Ron Charles – Deputy Book Editor, Washington Post
On a recent spring afternoon, Ron Charles set foot in the vault of the Folger Library in Washington to see the first edition of Shakespeare’s “Sonnets” on the 400th anniversary of the book’s publication.
It was the perfect outing for Charles, a lifelong book critic, who in April 2009 was promoted to the deputy editor for the Washington Post book section.
“It is awfully fun to tell people about books they haven’t heard of and they might enjoy,” Charles said. “It is delightful and a real privilege to be a part of the literary conversation of this country.”
Charles joined the Post four years ago as the fiction editor, a position not much different from his current responsibilities. He called his recent promotion “a cosmetic change” with more management duties but the same challenging writing schedule.
“I review every Wednesday and in the [meantime] I read a lot of books to see what we should assign and what I want to review myself,” Charles said. “And of course, I get to choose the books I review now, so I am delighted almost every week by how wonderfully people write.”
Book reviewing and critiquing is certainly challenging in the era of the Internet, and Charles recognizes the importance of adjusting to different media models and the Web. His specific goal for the section is to “help it evolve as quickly as possible to whatever new models come along.”
He explained, “We are trying to be everywhere because we don’t know exactly what the future holds. It obviously does not hold more news print.”
To keep up with the times, Charles is everywhere, indeed: He Twitters “madly” everyday, contributes to the Post’s Short Stack blog, and produces the weekly Book World podcasts for the paper. However, he is still trying to fully grasp the role of newspapers in the e-future.
“What we’ve done for centuries is being gatekeepers and editors,” he said. “And we select what’s important, what’s interesting, what’s entertaining. And we edit it, and that’s a real service. How would readers be served when there are 10 million blogs? How would they know if their reading has been checked, or edited, or vetted in any way? I don’t yet understand that.”
Writing for multimedia is something Charles did not foresee. Once an aspiring writer himself, Charles has been reading and critiquing books his whole life. Prior to the Washington Post, he was the book editor for theChristian Science Monitor for seven years. Before that, he taught American literature and criticism at Principia College in Saint Louis, Mo., and after briefly teaching English at John Burroughs School, Charles decided he is “sick and tired of grading papers” and needed a career change.
“A friend suggested that I review books,” he said. “So I literally went to the bookstore, picked up a book I thought it would be interesting, read it, reviewed it, and sent it off to the Christian Science Monitor. They bought it and asked for more.”
Changing careers after 12 years in academics was a move that gave a breath of fresh air to Charles’ lifelong affair with books. But even after many years of reading books and making professional judgments about them, Charles said it is still difficult critiquing someone else’s work.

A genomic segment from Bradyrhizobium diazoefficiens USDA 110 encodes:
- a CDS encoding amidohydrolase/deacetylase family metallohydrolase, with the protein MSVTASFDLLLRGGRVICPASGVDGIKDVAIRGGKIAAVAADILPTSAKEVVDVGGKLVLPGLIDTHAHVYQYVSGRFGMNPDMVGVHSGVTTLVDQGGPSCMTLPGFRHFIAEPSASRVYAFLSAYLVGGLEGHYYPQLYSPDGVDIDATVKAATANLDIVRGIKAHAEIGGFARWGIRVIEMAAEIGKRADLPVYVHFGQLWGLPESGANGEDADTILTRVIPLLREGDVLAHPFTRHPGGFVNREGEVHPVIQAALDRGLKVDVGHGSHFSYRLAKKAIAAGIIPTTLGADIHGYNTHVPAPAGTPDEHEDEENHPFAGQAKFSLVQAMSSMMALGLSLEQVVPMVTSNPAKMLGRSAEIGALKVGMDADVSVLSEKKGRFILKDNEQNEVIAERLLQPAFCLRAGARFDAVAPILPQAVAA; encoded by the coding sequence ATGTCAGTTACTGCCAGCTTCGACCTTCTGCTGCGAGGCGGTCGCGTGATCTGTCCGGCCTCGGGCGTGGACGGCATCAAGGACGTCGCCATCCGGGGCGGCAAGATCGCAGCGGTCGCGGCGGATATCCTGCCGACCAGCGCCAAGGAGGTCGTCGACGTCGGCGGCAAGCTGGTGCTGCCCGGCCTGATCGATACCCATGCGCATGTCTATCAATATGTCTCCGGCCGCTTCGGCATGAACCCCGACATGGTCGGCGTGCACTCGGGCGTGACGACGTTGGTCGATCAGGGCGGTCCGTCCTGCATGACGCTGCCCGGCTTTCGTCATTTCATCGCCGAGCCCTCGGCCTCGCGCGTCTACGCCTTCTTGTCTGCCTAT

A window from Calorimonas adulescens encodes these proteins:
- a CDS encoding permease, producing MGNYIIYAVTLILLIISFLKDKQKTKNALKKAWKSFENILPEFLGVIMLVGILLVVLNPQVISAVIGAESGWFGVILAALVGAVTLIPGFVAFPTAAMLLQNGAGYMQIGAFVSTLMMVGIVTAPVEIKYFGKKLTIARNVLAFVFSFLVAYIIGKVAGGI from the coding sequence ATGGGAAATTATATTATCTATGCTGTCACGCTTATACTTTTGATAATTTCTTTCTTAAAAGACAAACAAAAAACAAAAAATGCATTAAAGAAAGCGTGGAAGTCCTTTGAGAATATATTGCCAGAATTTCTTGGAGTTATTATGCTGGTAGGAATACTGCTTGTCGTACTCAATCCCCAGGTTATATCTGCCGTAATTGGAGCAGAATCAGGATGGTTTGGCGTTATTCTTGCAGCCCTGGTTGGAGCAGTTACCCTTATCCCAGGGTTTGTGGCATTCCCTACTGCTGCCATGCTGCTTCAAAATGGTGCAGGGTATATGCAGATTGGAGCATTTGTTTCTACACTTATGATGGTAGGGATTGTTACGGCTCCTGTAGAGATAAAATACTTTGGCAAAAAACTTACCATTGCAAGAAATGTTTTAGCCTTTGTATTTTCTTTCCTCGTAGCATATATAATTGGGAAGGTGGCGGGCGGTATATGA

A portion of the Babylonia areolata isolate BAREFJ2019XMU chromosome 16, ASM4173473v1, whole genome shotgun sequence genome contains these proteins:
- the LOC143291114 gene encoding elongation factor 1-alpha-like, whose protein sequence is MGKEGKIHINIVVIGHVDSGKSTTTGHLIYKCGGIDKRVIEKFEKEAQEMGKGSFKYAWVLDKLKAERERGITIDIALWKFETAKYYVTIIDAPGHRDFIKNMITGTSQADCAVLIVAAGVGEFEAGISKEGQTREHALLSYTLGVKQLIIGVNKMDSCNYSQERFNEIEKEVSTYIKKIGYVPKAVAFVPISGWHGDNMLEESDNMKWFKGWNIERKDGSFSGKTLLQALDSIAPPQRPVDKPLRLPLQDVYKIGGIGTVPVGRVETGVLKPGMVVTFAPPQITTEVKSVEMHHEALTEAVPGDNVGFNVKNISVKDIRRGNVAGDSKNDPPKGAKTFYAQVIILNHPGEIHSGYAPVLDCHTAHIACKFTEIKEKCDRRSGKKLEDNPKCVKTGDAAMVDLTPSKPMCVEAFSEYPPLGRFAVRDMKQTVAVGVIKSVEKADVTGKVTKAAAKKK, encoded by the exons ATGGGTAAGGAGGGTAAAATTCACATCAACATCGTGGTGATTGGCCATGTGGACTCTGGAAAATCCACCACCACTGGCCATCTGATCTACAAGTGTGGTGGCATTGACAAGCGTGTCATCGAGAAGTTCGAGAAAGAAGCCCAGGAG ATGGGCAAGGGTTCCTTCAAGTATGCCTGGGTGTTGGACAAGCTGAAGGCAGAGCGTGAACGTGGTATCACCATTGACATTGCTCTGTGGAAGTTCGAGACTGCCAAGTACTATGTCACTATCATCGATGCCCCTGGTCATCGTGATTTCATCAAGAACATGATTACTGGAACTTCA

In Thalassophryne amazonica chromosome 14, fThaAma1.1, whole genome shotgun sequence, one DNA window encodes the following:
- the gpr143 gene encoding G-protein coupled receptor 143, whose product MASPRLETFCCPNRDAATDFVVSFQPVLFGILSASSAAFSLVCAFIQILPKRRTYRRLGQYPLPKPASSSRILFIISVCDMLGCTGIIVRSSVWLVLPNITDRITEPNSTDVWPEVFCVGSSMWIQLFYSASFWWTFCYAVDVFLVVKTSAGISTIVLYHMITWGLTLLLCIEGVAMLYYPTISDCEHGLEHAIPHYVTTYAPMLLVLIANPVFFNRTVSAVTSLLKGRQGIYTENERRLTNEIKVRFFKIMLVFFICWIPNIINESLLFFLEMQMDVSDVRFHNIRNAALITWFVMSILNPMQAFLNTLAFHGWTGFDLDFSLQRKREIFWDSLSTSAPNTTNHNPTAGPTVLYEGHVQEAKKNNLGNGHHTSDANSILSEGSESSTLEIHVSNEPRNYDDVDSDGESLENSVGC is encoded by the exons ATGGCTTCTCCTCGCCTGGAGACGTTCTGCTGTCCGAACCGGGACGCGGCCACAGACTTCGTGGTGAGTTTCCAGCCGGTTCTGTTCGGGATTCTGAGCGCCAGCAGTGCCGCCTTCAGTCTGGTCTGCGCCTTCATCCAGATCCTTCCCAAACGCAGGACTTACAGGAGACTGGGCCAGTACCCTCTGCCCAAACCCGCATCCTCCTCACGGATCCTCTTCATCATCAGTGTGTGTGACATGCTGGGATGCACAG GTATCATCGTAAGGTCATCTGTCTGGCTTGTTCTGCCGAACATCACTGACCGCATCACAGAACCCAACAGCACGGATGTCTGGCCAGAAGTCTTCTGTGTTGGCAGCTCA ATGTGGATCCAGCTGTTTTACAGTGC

He tries to remain objective, he said, and “always, to be fair, kindhearted, [and] generous.” He added, “I try to remember that someone worked on this book for several years, that several editors and friends thought it was good, that my reaction to it might be colored by what I’ve read recently or by trouble at home or simply because I’m too tired.”
Certainly when there are challenges, rewards are around the corner. For Charles, it is the constant variety of books and the fact that every day, he deals with “the best writing that has been done in the country.”
One may wonder, what is a book critic’s favorite book?
“Recently?” he asked. “I really liked a book called “Serena” by Ron Rash and “American Rust” by Phillip Meyer. And I love Geraldine Brooks.”
Charles strongly advises PR professionals to tailor their pitches and said, “By far the best publicists are the ones that tailor their recommendations to what we might be able to use. The worst ones just spray the publicity materials to everyone and just take it part-time.”
He wants to receive short pitches that clearly emphasize why a book might interest his audience. Most of the books Charles reviews are from American authors, but he does critique books from all over the world. He is open to a variety of fiction, however emphasizes that publicists avoid sending self-help books.
“I have never in the history of the section, reviewed self-help books, so I don’t need to be pitched those,” he said. “Anyone who knows anything about the Post and our book section would know that or should know that.”
He added, “Do not call in your pitches. Always e-mail. The lead time is less than two months, unless the book is embargoed or is crashing for some reason. Do not fax press materials as faxes never make it. The mail is also problematic.”
Charles’ biggest pet peeve in dealing with PR professional is when he receives e-mails asking if he received a book.
“We get 150 books a day. I have no idea what I have received. I know what I have assigned, but what I have received? Who knows?” he said.
He does not accept follow-up e-mails and explained, “If you sent me an e-mail and I have responded, that’s pretty much it. Our relationship ends there.”
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